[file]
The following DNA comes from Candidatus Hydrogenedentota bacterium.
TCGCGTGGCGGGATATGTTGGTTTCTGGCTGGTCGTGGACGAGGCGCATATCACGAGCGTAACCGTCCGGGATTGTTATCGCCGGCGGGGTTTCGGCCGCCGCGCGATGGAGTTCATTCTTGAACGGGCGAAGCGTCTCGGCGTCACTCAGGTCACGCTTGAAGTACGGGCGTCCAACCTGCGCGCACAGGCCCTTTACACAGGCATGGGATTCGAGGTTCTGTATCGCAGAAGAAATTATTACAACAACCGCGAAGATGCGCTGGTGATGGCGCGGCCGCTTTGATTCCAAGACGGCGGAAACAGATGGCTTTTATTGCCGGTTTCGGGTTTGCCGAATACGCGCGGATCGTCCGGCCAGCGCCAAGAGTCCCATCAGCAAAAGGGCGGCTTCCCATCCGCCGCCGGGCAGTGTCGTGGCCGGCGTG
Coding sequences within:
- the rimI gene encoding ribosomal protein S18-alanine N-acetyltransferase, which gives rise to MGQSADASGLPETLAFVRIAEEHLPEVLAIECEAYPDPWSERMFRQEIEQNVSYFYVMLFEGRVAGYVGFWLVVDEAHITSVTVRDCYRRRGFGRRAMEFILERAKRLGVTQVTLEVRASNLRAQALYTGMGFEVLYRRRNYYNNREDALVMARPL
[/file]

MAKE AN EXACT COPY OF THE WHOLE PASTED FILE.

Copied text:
The following DNA comes from Candidatus Hydrogenedentota bacterium.
TCGCGTGGCGGGATATGTTGGTTTCTGGCTGGTCGTGGACGAGGCGCATATCACGAGCGTAACCGTCCGGGATTGTTATCGCCGGCGGGGTTTCGGCCGCCGCGCGATGGAGTTCATTCTTGAACGGGCGAAGCGTCTCGGCGTCACTCAGGTCACGCTTGAAGTACGGGCGTCCAACCTGCGCGCACAGGCCCTTTACACAGGCATGGGATTCGAGGTTCTGTATCGCAGAAGAAATTATTACAACAACCGCGAAGATGCGCTGGTGATGGCGCGGCCGCTTTGATTCCAAGACGGCGGAAACAGATGGCTTTTATTGCCGGTTTCGGGTTTGCCGAATACGCGCGGATCGTCCGGCCAGCGCCAAGAGTCCCATCAGCAAAAGGGCGGCTTCCCATCCGCCGCCGGGCAGTGTCGTGGCCGGCGTG
Coding sequences within:
- the rimI gene encoding ribosomal protein S18-alanine N-acetyltransferase, which gives rise to MGQSADASGLPETLAFVRIAEEHLPEVLAIECEAYPDPWSERMFRQEIEQNVSYFYVMLFEGRVAGYVGFWLVVDEAHITSVTVRDCYRRRGFGRRAMEFILERAKRLGVTQVTLEVRASNLRAQALYTGMGFEVLYRRRNYYNNREDALVMARPL